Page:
Fresh out of prison, a convicted felon trying to find work while witnessing people from the ‘hood driving nice cars, wearing nice clothes, dawning gold jewelry, but not really working for it, in an honest way. Would he return to his old ways out of comfort or would he uphold his declaration to the warden? 9 years of parole still hung over his head, even after he turned pro. Bernard grabbed jobs here and there until his boxing career started to take shape. Each day he stepped away from his past, but it wasn’t easy staying out of trouble. By his own account, he couldn’t go two days without getting into trouble when he was younger.
Nine years of parole still lie ahead. He’s been here before. He’s faced adversity. But, here’s the difference. Before Graterford, life was about bad decisions. He didn’t focus on life, and who his actions would hurt or affect. He was lost. He didn’t care about living. He was beating up people, people who had guns and knives. Bernard was stabbed 3 times by the time he was 13 years old! He shouldn’t even be alive. Boxing became the paradigm shift that he needed if he was going to make it in life, let alone become one of the greatest boxers of all time – a champion. Again, before Graterford, a life full of bad decisions, no hope, no respect for life. After Graterford, a man with resilience to make it out of the hardened streets that claimed his brother’s life and could have sucked Bernard back in like a black hole. Lots of people close to him died on those streets. They didn’t get that 2nd chance that Bernard was gifting himself.
Bernard felt he was given a chance to correct the ways of his past so that his future could claim victory. In prison, he would have been justified giving up on life, losing his mind, not caring any more. But he didn’t. He chose not to check-out on life. “I chose not to check-out on me,” says Bernard. He knew it would not be easy because “opponents come at you in more than one way.”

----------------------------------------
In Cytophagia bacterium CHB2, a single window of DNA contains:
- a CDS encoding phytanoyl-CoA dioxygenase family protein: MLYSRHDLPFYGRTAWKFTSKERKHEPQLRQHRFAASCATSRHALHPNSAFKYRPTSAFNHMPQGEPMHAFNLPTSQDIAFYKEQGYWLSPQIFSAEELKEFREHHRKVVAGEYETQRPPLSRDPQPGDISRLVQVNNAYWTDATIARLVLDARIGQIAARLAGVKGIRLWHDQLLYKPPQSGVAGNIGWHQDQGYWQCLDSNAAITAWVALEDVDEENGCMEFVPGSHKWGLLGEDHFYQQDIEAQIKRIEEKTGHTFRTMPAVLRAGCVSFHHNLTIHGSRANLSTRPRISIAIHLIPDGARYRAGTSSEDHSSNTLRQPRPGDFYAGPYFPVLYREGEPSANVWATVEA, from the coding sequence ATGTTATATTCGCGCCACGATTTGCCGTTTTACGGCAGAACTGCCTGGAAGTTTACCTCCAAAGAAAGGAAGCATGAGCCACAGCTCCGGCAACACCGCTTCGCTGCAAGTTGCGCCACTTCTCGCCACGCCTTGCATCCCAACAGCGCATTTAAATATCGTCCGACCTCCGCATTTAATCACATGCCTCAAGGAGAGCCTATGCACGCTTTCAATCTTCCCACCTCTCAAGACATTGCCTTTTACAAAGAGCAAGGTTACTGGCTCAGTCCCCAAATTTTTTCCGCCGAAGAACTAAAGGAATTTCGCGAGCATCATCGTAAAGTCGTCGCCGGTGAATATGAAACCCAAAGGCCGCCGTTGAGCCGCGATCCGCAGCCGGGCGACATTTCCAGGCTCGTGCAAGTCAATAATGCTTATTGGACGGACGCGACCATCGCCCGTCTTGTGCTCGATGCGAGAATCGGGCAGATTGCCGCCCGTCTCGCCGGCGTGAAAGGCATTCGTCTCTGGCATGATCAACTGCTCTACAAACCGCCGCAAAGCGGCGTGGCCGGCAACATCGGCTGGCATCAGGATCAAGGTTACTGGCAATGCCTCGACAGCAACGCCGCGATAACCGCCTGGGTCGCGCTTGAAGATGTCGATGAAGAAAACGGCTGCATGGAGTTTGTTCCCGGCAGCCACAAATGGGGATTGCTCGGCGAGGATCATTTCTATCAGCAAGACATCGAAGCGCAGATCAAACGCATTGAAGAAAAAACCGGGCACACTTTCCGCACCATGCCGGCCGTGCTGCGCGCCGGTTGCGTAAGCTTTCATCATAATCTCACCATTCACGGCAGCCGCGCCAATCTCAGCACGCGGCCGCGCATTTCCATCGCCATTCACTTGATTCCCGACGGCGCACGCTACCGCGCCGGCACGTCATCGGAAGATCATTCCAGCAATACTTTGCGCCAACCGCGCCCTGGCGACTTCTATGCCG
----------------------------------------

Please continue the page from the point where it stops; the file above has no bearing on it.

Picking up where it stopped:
He started his boxing career at age 25, considered old for professional boxing. He lost his first bout, stepped back for about 18 months to regroup, and then returned to boxing in 1990. Since that return, Bernard followed a philosophy of not throwing in the towel. “I wasn’t going to allow anyone to throw in the towel on me and I certainly wasn’t going to throw in the towel on myself. No way.”
His boxing record speaks for itself. The journey to get there is the kind of stuff you read in best-selling books and movies meant for the big screen. And while he can boast larger-than-life achievements, championship belts and longevity in a business not known for it, Bernard is humble. He can recognize adversity in the eyes of others, like a trained K9 picking up a scent. After all, he’s been there and come out on the other side. He gave himself a fighting chance. He came out on the other side because he went through what he needed to in order to rise above his circumstances. He built his “team” and made sure he had the right people in his corner. “There are a lot of things I look at that I used to do, even though I was successful, as a waste of time. But those are the things you have to go through. We are young before we are old. We are immature before we become mature.” (Source: https://roundbyroundboxing.com/photo-gallery-bernard-hopkins-media-workout-quotes-photos/ – October 28, 2014)
Bernard’s message for our youth is very clear. “Never throw in the towel on yourself and certainly don’t allow anyone to throw in the towel on you. Your life is worth fighting for. Michael’s Giving H.A.N.D. and I are in your corner.” With hands wrapped, a fire in his belly complimented by his passion for life, and a fierceness reserved only for his opponents, Bernard steps into the ring with Michael’s Giving H.A.N.D. prepared to fight for teens struggling with anxiety and depression with only one outcome – Victory!
“If you don’t know your own value, somebody will tell you your value, and it’ll be less than you’re worth.”
– World Boxing Champion Bernard Hopkins, a.k.a. The Executioner, The Alien, B-Hop